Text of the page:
Two Foreign Policy Experts explain the meaning of President Biden's the Middle East Trip

Journalist Ali Cinar interviewed Prof.Herbert Reginbogin and Prof.Mark Meirowitz about ongoing President Biden's Israel and Saudi Arabia trip. 

Prof.Herbert Reginbogin, Catholic University of America

What is your expectation from President Biden's visit to Israel and Saudi Arabia? We have not seen a clear road map Middle East policy for the Biden Administration? What are the challenges? What can Biden Admin do in the Middle East?

I expect that the changes in European security by Russia's invasion of Ukraine prompted the meeting in Madrid last month by the U.S. and its NATO allies to demonstrate their unity and resolve to collectively defend NATO's territorial integrity against potential Russian incursion and solidarity for Ukraine, will continue in President Biden's bidding in the Middle East next week for a robust regional security architecture. While trying to sidestep the criticism from meeting with Saudi and Israeli figures considering the killing of journalists Jamal Khashoggi and Shireen Abu Aqleh, he is expected to lay out a more precise roadmap for the Middle East by making severe attempts to highlight strategic shifts to prioritize the playbook of promoting "regional integration" between Israel and its Arab neighbors as well as advocating human rights versus economic interests in his travel to the West Bank while meeting Palestinian leader Abbas.  He is expected to voice strong support for a two-state solution, with equal measures for security, freedom, and opportunity for the Palestinian people, which is an essential precondition for Saudi Arabia to join the Abraham Accords as well as the voices among the progressives in the Democratic Party about the unjust treatment of the Palestinians by the Israeli government.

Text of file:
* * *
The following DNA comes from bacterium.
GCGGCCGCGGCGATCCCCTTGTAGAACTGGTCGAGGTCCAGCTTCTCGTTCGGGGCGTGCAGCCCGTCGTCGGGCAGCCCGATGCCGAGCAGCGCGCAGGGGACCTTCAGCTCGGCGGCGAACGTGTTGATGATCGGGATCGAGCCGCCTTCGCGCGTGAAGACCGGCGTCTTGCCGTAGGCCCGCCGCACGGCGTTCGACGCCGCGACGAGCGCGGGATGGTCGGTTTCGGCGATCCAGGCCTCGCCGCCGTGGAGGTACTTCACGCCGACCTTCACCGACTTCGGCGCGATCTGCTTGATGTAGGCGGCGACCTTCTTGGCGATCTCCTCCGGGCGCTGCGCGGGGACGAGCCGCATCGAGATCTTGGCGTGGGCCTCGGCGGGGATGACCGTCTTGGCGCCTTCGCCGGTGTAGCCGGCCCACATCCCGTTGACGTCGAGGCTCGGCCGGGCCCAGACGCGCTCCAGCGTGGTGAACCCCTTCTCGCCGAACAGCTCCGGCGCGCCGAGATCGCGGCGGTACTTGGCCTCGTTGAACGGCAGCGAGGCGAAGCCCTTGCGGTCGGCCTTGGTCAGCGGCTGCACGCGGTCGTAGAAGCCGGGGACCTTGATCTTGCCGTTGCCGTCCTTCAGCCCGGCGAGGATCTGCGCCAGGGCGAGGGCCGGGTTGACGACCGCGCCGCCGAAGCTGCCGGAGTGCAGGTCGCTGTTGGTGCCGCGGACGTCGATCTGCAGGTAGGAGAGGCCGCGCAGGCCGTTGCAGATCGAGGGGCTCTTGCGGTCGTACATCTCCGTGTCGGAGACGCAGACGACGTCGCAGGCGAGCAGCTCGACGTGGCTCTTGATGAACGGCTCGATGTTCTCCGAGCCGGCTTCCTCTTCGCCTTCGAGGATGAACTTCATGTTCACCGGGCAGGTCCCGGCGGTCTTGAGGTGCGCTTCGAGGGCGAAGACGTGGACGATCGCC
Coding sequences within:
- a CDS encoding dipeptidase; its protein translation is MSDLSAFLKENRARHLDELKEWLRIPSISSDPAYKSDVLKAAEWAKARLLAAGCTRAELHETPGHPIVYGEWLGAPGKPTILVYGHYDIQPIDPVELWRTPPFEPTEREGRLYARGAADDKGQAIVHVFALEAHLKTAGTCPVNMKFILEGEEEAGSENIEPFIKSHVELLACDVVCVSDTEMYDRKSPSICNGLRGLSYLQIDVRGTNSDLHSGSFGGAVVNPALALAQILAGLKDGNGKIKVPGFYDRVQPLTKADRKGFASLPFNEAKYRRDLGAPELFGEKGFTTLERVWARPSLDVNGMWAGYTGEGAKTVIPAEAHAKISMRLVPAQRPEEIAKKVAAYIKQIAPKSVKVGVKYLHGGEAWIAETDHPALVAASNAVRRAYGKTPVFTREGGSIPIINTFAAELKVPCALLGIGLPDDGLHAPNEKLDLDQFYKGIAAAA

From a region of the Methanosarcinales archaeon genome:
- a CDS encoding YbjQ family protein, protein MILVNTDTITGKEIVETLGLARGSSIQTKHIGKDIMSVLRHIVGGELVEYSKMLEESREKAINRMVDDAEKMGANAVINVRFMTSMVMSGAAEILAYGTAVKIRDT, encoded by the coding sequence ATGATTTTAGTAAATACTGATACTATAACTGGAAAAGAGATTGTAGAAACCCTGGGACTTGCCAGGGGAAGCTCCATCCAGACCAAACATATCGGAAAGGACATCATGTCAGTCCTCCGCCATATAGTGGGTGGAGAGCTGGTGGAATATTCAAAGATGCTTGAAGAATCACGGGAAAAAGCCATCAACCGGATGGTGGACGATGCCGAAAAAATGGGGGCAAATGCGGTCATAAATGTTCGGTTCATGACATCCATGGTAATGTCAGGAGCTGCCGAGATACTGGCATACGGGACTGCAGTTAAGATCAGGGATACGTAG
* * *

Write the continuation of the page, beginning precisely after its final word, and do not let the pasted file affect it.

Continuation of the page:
Biden will likely pursue an active role in carrying out policies he believes are of a moral obligation/national interest to the U.S. government, overriding personal moral issues/human rights by emphasizing the context of his visit in terms of the long strategical partnership both the U.S. and Saudi Arabia have shared and that his meeting is focused on achieving stability and peace in the Middle East by bolstering the regional security framework embraced by the Abraham Accords. In 2020 Donald Trump and Benjamin Netanyahu, together with four Arab counties (U.A.E., Bahrain, Morocco, and Sudan), achieved a breakthrough in officially recognizing Israel. The impact has been greater integration displayed by increased trade and one-on-one contact among their citizens in developing an ecumenical dialogue of shared religious principles, as in the case of the U.A.E., Israel, and others. Biden is expected to continue using this framework to achieve a more extensive network for peace and security as he seeks assistance from the Saudis and other Gulf oil-producing countries to lower skyrocketing fuel prices to lessen global reliance on Russian energy exports while addressing U.S. arms exports and economic trade agreements to foster more significant security preparation for a conflict with  Iranian if the JCPOA should fail and respectively is alive to deal with the issues it fails to address such as supporting Iranian proxies on the Arabic Peninsula and building conventional missiles to be potentially used against Israel and neighboring Arab countries. 

All these issues will be weathered by the humanitarian needs in the region with halting the war in Yemen and Syria and the question of whether Biden can adequately address these controversial issues to attain a policy victory ahead of the U.S. midterm elections.

How would Turkey and the U.S. work in the Middle East, especially in Syria?